According to a leading origin of life theory (RNA world), RNA formed spontaneously before DNA and performed its functions for early life.
From Britain’s Medical Research Council:
James Attwater and Aniela Wochner from the Holliger lab have made an RNA molecule that is able to accurately copy RNA sequences that are longer than itself – more than 200 building blocks long – uncovering a synthetic capability that could have been crucial for RNA-based early life.
Remarkably, the ribozyme was found not in a liquid watery solution but by conducting molecular evolution experiments at frozen temperatures in ice, which the researchers think may have protected the fragile RNA molecules on the surface of the violent early earth. The resulting ribozyme was not only adapted to the cold environment but could synthesize long RNA sequences at both frozen and ambient temperatures.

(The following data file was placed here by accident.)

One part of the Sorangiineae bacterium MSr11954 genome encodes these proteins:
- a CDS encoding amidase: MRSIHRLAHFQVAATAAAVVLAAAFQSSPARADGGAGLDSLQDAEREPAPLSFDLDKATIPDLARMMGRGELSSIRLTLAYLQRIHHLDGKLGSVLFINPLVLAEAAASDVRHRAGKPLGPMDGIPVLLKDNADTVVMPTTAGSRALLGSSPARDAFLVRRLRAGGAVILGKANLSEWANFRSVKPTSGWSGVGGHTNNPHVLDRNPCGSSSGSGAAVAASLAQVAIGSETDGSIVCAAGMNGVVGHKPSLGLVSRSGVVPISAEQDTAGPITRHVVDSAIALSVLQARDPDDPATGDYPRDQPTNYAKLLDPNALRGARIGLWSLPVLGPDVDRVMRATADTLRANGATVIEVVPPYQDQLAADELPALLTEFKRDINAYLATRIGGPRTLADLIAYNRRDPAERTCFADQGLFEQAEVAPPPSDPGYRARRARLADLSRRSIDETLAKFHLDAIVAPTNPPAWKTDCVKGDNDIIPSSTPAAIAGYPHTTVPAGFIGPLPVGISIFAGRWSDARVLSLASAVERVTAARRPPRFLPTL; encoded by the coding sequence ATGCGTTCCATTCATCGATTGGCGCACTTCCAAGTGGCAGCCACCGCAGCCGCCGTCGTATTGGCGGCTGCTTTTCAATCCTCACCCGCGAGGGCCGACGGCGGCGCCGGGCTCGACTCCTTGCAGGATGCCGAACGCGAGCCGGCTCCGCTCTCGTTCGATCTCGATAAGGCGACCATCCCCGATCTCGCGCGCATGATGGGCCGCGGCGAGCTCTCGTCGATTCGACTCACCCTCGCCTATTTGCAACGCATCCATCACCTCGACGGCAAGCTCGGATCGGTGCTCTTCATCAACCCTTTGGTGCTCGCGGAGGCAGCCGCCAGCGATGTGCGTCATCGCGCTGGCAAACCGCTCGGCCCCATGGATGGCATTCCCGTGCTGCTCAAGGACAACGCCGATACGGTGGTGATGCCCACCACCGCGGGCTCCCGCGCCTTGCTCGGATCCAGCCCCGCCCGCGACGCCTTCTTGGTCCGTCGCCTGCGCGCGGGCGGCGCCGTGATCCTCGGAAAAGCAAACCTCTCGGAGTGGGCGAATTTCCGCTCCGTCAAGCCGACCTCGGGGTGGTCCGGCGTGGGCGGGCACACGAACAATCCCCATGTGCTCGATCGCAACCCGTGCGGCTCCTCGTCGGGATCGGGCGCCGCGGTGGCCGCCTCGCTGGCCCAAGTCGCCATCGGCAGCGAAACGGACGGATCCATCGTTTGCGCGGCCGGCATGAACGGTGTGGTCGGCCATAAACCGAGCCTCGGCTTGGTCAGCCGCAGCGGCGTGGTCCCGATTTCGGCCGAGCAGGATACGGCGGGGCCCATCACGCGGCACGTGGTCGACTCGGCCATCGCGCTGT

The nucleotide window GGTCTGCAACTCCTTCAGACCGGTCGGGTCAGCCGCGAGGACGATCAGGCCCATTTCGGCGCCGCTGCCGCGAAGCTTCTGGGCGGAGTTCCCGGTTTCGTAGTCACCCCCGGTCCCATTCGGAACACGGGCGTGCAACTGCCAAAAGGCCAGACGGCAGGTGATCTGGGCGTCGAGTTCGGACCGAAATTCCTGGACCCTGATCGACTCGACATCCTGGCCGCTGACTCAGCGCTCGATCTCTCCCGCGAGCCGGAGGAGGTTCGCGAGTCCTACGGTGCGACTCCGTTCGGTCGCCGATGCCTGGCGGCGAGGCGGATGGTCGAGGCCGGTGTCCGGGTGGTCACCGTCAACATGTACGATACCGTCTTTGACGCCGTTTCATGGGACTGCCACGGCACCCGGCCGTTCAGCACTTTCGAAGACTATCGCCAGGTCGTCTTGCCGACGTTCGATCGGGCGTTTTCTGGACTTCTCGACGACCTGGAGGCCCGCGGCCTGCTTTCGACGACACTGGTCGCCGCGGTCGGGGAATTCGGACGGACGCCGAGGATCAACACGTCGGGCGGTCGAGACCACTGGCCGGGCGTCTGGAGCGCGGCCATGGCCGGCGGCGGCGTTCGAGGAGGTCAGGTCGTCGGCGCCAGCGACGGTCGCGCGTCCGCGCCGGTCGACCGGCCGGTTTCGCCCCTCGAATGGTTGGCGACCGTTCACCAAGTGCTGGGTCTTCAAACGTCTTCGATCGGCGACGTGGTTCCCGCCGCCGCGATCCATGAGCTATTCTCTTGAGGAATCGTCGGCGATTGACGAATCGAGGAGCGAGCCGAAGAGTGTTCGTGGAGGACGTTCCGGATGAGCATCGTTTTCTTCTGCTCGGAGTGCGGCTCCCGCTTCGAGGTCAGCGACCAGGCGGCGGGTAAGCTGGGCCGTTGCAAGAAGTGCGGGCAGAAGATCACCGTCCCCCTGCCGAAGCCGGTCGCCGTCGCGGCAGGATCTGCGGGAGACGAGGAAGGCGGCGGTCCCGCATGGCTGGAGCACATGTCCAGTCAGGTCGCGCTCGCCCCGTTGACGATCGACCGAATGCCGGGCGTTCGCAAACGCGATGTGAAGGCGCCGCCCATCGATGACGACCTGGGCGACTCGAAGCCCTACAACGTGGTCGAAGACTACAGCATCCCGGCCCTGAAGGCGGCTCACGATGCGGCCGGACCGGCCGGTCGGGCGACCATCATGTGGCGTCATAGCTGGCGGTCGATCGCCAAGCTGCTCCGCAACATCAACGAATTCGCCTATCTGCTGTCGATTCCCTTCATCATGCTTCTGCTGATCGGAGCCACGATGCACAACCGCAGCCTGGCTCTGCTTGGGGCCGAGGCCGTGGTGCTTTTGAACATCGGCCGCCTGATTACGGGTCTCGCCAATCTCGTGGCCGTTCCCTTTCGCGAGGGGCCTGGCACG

Informed sources note that the molecule can replicate other template RNAs if it is given activated nucleotides, the right buffer, and other advantages.
Of course, these advantages are assumed to have been easily available in nature at the time.
File with: No, ice was life’s birthplace, not clay
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